I went to my thesaurus -- all bloggers have thesaurii next to their laptops, behind the cheesy poofs -- and looked up Maloofs, The and it was there that I found antonym: Vivek Ranadivé and Mark Mastrov and it was then that I smiled and closed my eyes and wished for a time machine that would take me to April 20, 2013.
We briefly discussed Mastrov's potential philosophy a few weeks ago. Now the word is that Ranadivé will actually take the lead in the new ownership group. Vivek is a minority owner of the Golden State Warriors right now, and based on what I've been able to read since his name popped up Thursday, he's pretty limited in that organization. He has massive ideas. Hence, an opportunity to take a lead role in a franchise would be enticing.
Here's some required reading on Ranadivé.
Ranadivé looked at his girls. Morgan and Julia were serious basketball players. But Nicky, Angela, Dani, Holly, Annika, and his own daughter, Anjali, had never played the game before. They weren't all that tall. They couldn't shoot. They weren't particularly adept at dribbling. They were not the sort who played pickup games at the playground every evening. Most of them were, as Ranadivé says, "little blond girls" from Menlo Park and Redwood City, the heart of Silicon Valley. These were the daughters of computer programmers and people with graduate degrees. They worked on science projects, and read books, and went on ski vacations with their parents, and dreamed about growing up to be marine biologists. Ranadivé knew that if they played the conventional way-if they let their opponents dribble the ball up the court without opposition-they would almost certainly lose to the girls for whom basketball was a passion. Ranadivé came to America as a seventeen-year-old, with fifty dollars in his pocket. He was not one to accept losing easily. His second principle, then, was that his team would play a real full-court press, every game, all the time. The team ended up at the national championships. "It was really random," Anjali Ranadivé said. "I mean, my father had never played basketball before."
The piece also includes must-read info on his innovations, ideas and relationship with Niner great Roger Craig, who is a high-level official in Vivek's software company. (Craig is in charge of business development.)
He says he was a punk back then. He is still something of a punk. A rival once stood up at a meeting and joked that he'd always thought that the Tib in Tibco stood for "that Indian bastard." Ranadivé built a house a few years ago with a swimming pool that has an underground window, so from the basement bar you can look in and see people swimming. He yanks his employees out of meetings to challenge them to push-up contests in the hall. He once called Steve Jobs to ask him how to use Photoshop. At a dinner in New York one rainy night a few months ago, after speaking to a bunch of M.B.A.'s, he ordered the most expensive steak on the menu as an appetizer for the employees who were traveling with him. And listen to him in an interview in 2009, talking about his competition: "There are not that many people who can say that they have gone head-on against IBM and beaten them in a situation where IBM has thrown everything and the kitchen sink at a problem and lost."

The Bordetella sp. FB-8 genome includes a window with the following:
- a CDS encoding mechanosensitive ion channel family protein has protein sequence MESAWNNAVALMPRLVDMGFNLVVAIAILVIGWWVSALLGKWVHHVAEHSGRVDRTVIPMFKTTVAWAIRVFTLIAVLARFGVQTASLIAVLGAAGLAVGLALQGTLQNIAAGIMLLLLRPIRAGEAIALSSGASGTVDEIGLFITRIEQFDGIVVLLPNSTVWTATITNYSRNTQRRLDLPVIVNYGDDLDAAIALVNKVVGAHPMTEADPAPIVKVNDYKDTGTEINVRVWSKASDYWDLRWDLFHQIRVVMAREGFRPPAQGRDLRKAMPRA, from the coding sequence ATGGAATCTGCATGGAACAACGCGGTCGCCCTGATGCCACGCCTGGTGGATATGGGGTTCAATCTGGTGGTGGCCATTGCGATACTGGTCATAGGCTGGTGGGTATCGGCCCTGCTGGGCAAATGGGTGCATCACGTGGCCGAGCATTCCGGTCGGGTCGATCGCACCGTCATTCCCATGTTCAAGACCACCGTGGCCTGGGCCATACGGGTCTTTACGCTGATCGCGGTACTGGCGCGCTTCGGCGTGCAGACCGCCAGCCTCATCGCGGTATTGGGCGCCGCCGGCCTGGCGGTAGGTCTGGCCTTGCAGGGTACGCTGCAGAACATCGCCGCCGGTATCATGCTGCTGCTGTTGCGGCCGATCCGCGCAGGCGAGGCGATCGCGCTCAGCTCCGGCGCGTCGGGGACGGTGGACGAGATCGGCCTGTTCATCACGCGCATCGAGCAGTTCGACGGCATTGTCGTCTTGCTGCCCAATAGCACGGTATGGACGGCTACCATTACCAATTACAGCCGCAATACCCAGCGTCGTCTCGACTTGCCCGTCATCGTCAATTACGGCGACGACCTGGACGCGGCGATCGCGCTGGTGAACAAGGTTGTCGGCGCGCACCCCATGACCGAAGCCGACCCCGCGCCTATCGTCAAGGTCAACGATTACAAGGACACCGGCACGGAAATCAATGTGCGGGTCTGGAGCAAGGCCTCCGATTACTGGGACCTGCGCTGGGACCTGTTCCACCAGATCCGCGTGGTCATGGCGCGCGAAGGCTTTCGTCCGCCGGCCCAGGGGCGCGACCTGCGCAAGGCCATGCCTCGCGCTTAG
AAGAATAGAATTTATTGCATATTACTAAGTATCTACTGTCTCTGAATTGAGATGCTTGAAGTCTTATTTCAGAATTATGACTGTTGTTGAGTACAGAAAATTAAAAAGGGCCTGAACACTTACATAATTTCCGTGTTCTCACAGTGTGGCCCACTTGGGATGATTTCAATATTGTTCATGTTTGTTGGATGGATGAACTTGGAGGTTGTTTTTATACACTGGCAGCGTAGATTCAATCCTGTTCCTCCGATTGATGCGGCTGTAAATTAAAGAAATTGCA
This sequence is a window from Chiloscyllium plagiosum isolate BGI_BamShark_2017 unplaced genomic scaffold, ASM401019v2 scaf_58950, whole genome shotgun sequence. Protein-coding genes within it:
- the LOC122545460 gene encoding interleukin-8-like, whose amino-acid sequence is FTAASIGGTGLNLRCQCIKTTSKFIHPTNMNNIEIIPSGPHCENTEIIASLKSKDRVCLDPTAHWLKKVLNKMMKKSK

This story also includes an amazing photo of Vivek floating in a pool.
Some more from this excellent piece:
Ranadivé believes the Warriors can be a model of how an organization can revolutionize its operations through the use of real-time data. His vision goes roughly like this:
When a ticket holder arrives at Oracle Arena for a game, he could flash a bar-coded pass to enter the parking garage, sending a signal that he has arrived and allowing him quick and easy entry to the game. The computer system would know that at last week's game, he bought two youth jerseys. It would also know that there's a surplus of youth hats at the team store at the moment, so it could send him a text message offering a 20 percent discount on hats. When he's in his seat, he'd be able to watch instant replays and other exclusive content on his phone. At the end of the third quarter, when the computer system showed that the concession stand near his seats had too many hot dogs, it could send him a buy-one-get-one-free offer - because it also knows that he sometimes buys hot dogs at games.
The right information to the right people at the right time in the right context.
One reason Ranadive has pulled off so many successes is that he has learned to stay two seconds ahead. Hence the name of one of his books, "The Two-Second Advantage." He crunches data and spots patterns he knows are likely to result in certain outcomes. And this predictive technology has evolved to the point where it's about to explode.
Data are becoming democratized. With laptops, smartphones and social networks, data can flow instantly. And software that puts data into a valuable context can avert many of the world's problems, from power outages and food shortages to terrorist threats and even financial crises.
"A little bit of the right information, just a little bit beforehand, is more valuable than all the information in the world six months afterward," Ranadive said.